If there’s one thing to remember the 80s for, it’s how the decade managed to nuance so many film genres, and how it made so many of the genres approachable to the casual moviegoers. Besides that, the era also managed to create some unique combinations of genres, especially related to the ever-evolving genre of musical films. The musicals that used to be all about singing catchy verses were becoming more and more dance-oriented in the 80s, and films like Dirty Dancing ended up being some of the nicest examples of that transformation. Emile Ardolino’s Dirty Dancing may not have involved known names in its cast, but it still managed to be one of the most memorable films of the 1980s.
Dirty Dancing covers most of the aspects that make a good dancing film; likable dance sequences and music, an interesting storyline, and compatible acting.
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The Movie Review
Jennifer Grey plays Frances “Baby” Houseman, who vacations with her parents and her older sister Lisa at the Kellerman’s resort, which is owned by her father’s friend Max. She explores the resort one time and finds out Max overseeing all the waiters, who happen to be Ivy League students, to engage romantically with all the guests’ daughters, regardless of finding them attractive or not.
Max is a terrible boss who discriminates against the working class, one of who is the dance instructor Johnny Castle, who Baby is attracted to at first sight. The two are introduced to each other by his cousin Billy at a secret dirty dancing party for the resort’s staff, where they dance together a bit.
Baby also gets to know Johnny’s current partner Penny, who’s pregnant with the waiter Robbie’s child, a womanizing man who’s been cheating on her explicitly. Baby tries to help Penny get an abortion, and even though Penny is hesitant because that’d interrupt her scheduled dance performance with Johnny, Baby volunteers to take her place instead. In the dance sessions, both Baby and Johnny develop an attraction for each other, and the power of their performances only grows further due to that.
Their performance, besides a few minor flaws, garners acclaim.
Strong character drama follows from then onward, with things going wrong among most of the prominent characters when Penny’s abortion is botched. Aspects of romance and discrimination between two different classes show greatly, but love prevails.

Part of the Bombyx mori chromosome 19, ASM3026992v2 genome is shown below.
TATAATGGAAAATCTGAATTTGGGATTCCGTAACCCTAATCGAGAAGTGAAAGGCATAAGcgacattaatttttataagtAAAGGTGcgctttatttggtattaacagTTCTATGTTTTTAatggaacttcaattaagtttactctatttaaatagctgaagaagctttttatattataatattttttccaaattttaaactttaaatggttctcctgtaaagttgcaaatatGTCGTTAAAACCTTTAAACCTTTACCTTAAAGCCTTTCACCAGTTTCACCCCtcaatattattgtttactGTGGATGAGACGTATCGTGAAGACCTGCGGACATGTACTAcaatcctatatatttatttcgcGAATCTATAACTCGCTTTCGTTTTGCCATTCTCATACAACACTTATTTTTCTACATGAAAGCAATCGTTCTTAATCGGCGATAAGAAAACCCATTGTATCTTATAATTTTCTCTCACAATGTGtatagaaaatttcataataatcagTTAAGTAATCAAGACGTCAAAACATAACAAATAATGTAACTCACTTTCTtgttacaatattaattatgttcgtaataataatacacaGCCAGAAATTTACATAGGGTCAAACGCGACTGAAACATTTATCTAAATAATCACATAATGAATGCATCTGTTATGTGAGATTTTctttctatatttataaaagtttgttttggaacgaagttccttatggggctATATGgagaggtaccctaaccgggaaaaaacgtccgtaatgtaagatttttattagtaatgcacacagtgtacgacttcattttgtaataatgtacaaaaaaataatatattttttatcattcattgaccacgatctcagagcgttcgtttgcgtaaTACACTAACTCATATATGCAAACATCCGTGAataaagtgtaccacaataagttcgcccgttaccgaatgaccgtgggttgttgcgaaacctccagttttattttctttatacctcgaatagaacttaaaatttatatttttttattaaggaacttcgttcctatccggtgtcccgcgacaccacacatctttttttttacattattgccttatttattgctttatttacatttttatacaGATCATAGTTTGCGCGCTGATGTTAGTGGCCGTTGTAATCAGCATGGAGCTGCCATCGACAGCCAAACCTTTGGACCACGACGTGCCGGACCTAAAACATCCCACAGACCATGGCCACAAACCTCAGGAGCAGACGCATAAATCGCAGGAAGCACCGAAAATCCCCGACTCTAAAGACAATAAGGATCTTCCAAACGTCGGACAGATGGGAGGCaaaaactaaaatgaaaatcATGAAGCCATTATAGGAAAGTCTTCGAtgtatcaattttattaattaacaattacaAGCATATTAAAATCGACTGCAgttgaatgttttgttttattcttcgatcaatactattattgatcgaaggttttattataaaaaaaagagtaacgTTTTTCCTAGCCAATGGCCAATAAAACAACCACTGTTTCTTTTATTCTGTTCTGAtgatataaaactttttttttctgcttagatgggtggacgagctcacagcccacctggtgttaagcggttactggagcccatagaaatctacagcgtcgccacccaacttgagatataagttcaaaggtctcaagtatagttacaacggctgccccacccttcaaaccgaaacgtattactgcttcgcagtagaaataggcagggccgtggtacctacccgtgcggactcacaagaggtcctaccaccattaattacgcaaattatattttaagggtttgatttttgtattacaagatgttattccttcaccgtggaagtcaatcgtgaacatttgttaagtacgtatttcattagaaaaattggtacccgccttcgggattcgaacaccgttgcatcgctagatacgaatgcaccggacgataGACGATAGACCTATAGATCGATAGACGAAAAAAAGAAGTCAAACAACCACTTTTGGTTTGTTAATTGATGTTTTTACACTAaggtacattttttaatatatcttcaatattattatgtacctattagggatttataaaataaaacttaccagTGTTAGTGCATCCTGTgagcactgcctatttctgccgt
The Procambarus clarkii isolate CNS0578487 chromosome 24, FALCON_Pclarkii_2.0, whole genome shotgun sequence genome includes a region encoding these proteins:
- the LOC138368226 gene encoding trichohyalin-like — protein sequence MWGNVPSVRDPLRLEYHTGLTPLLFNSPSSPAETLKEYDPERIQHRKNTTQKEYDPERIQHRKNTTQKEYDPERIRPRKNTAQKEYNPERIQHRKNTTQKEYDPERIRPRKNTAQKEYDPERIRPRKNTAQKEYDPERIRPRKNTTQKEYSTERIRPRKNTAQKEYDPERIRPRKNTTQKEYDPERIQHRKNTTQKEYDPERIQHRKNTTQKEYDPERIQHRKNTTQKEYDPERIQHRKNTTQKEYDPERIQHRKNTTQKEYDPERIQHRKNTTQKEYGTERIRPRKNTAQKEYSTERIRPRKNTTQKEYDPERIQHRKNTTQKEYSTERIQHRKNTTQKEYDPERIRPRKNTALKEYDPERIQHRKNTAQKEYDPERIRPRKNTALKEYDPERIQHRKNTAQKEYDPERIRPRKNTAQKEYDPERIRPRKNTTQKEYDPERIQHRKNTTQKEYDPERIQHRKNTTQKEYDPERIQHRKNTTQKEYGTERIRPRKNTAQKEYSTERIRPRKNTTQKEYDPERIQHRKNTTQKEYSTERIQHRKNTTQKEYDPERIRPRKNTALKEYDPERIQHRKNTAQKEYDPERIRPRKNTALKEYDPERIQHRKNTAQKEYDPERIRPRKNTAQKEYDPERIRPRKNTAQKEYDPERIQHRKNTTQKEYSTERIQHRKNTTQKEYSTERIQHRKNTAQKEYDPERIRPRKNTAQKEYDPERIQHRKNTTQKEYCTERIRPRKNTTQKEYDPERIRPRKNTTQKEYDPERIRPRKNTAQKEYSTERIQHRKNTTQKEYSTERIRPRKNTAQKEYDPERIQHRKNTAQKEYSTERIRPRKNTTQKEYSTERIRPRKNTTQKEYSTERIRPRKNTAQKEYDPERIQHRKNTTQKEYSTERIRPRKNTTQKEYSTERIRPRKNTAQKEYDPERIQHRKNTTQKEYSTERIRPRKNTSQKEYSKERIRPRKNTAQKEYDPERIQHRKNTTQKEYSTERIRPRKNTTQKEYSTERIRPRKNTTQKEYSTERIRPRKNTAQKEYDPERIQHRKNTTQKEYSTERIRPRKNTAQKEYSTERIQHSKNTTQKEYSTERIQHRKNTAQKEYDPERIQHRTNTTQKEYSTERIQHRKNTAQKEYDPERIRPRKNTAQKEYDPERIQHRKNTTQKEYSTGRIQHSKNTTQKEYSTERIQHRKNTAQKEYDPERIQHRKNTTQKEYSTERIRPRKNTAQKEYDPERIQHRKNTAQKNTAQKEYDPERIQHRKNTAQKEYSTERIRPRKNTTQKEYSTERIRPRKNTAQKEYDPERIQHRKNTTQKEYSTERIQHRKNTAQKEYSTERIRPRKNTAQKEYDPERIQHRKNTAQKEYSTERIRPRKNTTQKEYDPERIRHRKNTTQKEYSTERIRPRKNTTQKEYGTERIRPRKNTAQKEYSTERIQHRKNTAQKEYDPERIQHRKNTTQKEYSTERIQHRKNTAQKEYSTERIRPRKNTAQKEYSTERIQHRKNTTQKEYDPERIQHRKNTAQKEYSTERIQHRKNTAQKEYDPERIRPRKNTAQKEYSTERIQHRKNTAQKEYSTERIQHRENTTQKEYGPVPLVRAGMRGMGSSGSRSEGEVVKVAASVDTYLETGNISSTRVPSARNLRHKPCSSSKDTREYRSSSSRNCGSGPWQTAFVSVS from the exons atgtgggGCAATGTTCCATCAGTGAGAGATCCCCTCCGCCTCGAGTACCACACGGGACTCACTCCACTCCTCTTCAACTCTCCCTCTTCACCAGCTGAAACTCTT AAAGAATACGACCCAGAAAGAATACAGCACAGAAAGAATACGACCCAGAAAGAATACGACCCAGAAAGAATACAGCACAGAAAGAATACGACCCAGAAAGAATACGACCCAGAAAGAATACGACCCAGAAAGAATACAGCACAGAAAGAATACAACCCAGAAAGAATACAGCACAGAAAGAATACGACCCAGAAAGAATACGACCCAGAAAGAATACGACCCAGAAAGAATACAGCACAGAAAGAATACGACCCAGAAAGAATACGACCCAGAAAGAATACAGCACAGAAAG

The most likable aspect of this film is that it treats even its supporting characters with great importance. Penny and Robbie have a highly interesting arc, while the love story of Baby and Johnny runs on the frontline. In fact, one can say that the arc of Baby and Johnny gains a lot from the other character arcs.
The writing may not be flawless, but it definitely knows how to make characters interesting. The characters are not the most well-written either, but they’re fairly relatable and are written good enough to care about.
The film involves some catchy music, with some outstanding dance sequences. Jennifer Grey and Patrick Swayze perform their roles and dance sequences commendably.
Such films rely much more on choreography than they do on the striking imagery of cinematography, but Dirty Dancing is still visually good enough. Eleanor Bergstein, who based this story on an experience of her own life, does an appreciable job at creating very human characters, and a thorough pace despite minor repetitiveness. Emile Ardolino’s direction aids the film nicely too, even though it’s nothing particularly out of the box.
The Bottom Line
Dirty Dancing is one of the most memorable romance-dancing films of the 1980s. It’s nothing legendary, but it’s definitely something to recommend for a single-time viewing. It features relatable characters, a storyline that does not fail, as well as some dance numbers too good for the film’s release time.